A few hours before dawn on March 29, 2021, eight loud “pops” echoed down 24th Street in Little Village, a predominantly Latinx neighborhood on Chicago’s West Side. At the same moment, three mailbox-sized acoustic sensors perched on nearby buildings recorded the sounds and transmitted the audio to a review center three thousand miles away in Newark, California. In seconds, a human analyst identified the sounds as gunshots, triggering a “shots fired” alert to Chicago police. Two minutes later, an officer responding to the scene shot and killed Adam Toledo, a thirteen-year-old boy.
By mid-April, Chicago officials ceded to public demands to release body-camera footage of the shooting. The footage shows a foot pursuit of Toledo, who allegedly carried a gun that had been passed off to him by the man who fired it minutes earlier. On the video, an officer corners Toledo in a narrow alley. The officer yells, “Hands! Show me your hands!” Toledo, his back to the officer, appears to throw something to the ground before pivoting around, empty hands raised in the air. For a split second, he could be any seventh grader, anywhere: wide-eyed gaze, gleaming white sneakers, black Nike hoodie emblazoned with “just do it!” The officer fires a single shot, piercing Toledo’s chest.
Toledo’s killing reignited protests in Chicago, where trust in the police had already hit rock bottom. But in the months following Toledo’s death, the focus of those protests shifted to another, oft-invisible player in America’s sprawling police state: the corporation. The corporation at the center of the controversy is “ShotSpotter,” the maker of the gunshot detection technology that initially alerted Chicago police to 24th Street last spring.
But in the months following Toledo’s death, the focus of those protests shifted to another, oft-invisible player in America’s sprawling police state: the corporation.
ShotSpotter isn’t a household name, but the company’s microphones blanket cities all over America. The sensors, which ShotSpotter installs on streetlamps, rooftops, and other structures, come equipped with a machine-learning algorithm that detects the distinctive sound markers associated with gunfire.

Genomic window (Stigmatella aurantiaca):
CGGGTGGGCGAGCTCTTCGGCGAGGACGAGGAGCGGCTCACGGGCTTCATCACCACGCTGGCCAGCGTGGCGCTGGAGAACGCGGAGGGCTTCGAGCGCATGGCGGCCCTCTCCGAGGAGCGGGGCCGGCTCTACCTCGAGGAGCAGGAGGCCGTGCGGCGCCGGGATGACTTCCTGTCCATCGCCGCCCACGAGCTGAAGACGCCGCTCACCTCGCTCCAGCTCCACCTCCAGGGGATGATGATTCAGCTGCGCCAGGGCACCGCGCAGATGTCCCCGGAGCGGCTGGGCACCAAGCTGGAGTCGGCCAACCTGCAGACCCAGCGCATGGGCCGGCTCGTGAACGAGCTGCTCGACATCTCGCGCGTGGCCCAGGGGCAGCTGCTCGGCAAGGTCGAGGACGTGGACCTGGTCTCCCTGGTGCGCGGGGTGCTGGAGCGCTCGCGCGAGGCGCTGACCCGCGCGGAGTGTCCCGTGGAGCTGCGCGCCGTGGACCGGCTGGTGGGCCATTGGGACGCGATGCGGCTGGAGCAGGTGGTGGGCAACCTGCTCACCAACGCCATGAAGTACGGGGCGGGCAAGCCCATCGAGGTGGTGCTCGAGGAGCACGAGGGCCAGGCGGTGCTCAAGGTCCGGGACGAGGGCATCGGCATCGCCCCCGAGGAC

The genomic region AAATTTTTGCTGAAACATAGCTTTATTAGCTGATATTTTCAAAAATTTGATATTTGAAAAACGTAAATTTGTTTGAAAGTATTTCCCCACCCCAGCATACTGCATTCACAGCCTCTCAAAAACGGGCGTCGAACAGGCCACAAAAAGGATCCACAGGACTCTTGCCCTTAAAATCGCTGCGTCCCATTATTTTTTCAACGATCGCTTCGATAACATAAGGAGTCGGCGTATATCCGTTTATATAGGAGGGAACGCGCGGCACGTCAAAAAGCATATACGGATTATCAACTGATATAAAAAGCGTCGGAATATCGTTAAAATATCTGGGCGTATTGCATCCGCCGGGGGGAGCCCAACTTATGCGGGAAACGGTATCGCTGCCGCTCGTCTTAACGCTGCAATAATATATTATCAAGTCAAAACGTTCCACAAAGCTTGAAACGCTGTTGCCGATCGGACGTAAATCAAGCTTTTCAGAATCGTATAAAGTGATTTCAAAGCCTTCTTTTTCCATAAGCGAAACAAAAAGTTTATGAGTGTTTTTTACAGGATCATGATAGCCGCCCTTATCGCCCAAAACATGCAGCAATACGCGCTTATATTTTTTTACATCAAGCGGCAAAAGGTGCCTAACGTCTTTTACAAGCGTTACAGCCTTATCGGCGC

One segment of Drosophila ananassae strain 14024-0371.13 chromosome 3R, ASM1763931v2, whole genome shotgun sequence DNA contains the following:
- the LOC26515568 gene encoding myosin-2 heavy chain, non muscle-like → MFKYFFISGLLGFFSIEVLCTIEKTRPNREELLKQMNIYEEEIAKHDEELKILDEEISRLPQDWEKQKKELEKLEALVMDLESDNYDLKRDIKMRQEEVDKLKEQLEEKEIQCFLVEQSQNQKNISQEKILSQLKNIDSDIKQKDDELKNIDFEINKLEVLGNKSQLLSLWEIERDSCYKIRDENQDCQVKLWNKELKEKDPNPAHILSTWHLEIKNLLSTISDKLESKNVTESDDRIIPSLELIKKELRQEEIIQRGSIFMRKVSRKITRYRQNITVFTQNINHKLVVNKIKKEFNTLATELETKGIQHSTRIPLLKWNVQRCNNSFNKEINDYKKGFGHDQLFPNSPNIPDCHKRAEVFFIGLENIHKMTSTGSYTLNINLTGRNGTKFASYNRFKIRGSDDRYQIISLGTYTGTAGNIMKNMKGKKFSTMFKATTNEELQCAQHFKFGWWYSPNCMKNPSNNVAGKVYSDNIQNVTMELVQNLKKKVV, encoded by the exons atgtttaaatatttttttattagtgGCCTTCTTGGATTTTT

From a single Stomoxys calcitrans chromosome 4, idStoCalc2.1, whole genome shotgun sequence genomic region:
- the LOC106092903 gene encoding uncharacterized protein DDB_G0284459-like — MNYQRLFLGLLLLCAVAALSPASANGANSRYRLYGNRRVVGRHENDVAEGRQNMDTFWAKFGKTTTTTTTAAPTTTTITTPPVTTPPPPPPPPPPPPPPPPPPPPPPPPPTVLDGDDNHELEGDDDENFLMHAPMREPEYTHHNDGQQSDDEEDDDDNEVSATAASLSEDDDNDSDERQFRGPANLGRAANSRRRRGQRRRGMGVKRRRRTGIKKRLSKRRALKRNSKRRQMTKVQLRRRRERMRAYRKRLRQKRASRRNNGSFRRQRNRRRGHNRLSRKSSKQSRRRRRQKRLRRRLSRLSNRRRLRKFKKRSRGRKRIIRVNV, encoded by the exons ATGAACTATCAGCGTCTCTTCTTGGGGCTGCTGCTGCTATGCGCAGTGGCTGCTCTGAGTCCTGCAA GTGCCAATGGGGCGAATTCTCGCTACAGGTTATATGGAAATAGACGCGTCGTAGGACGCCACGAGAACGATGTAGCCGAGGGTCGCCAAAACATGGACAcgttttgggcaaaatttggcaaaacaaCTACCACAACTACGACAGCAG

When the algorithm hears a likely gunfire event, it pinpoints the location and sends a recording to an “Incident Review Center” for human confirmation. Once confirmed, ShotSpotter alerts local police, flooding officers’ phones or control centers with notifications. According to ShotSpotter, all of this happens in less than a minute—and supposedly yields a 97% accuracy rate.
ShotSpotter has been touted as an antidote to America’s gun violence epidemic, and the company says that it can save lives, reduce police response times, and improve community relations with the police. Drawn to these claims, more than 120 cities in North America have contracted with ShotSpotter for their gunshot detection technology. The company is now the leading gunshot detection company on the market, boasting more than 700 square miles of coverage in major cities like Chicago, New York, and Boston.
ShotSpotter’s technology joins an increasingly long list of surveillance tools that police buy, lease, or license from private companies. But, as ShotSpotter seeks to expand its business, the company’s claims have received increased scrutiny. Critics say that ShotSpotter isn’t reliable, does little to make communities safer, and could lead to more police brutality in Black and Latinx communities. The criticism has left some wondering: If ShotSpotter doesn’t live up to its promises, why do police and local officials keep throwing money at it?
Based on interviews with organizers and experts, public records, court documents, marketing materials, and news reports, this is the story of how one surveillance technology company uses money, influence, and secrecy to benefit its bottom line—and the group of Chicago organizers who took it on.
On the same morning in March that police shot Toledo, the nation trained its eyes on Minneapolis, where opening statements were set to begin in the trial of Derek Chauvin, the former police officer charged with killing George Floyd. A year earlier, Chauvin knelt on Floyd’s neck for nearly nine minutes, even as bystanders pleaded for his release. Amid the national outcry that swept the nation in the following days, progressive activists called for local governments to defund or abolish the police.
For a fleeting moment, a reckoning seemed inevitable. But when autumn arrived, there was a feeling that much had changed and yet nothing had changed at all. The summer of 2020 reprised an enduring American narrative: police brutality, civil unrest, policy stagnation.
In Chicago, that same cycle has played out countless times before. Toledo’s death evoked memories of an earlier police killing of a Black teenager, Lacquan McDonald. In 2014, officer James Van Dyke fatally fired sixteen shots at McDonald. While Van Dyke maintained that he acted in self-defense, that claim was proved false by a video—released more than a year after the incident—that appeared to show McDonald walking away from the officer.
The fallout resulted in a murder conviction for Van Dyke and prompted a federal investigation into Chicago’s police practices. In 2017, the Department of Justice released a scathing report, concluding that the Chicago Police Department engaged in a pattern or practice of unreasonable force, especially in Black and Latinx communities.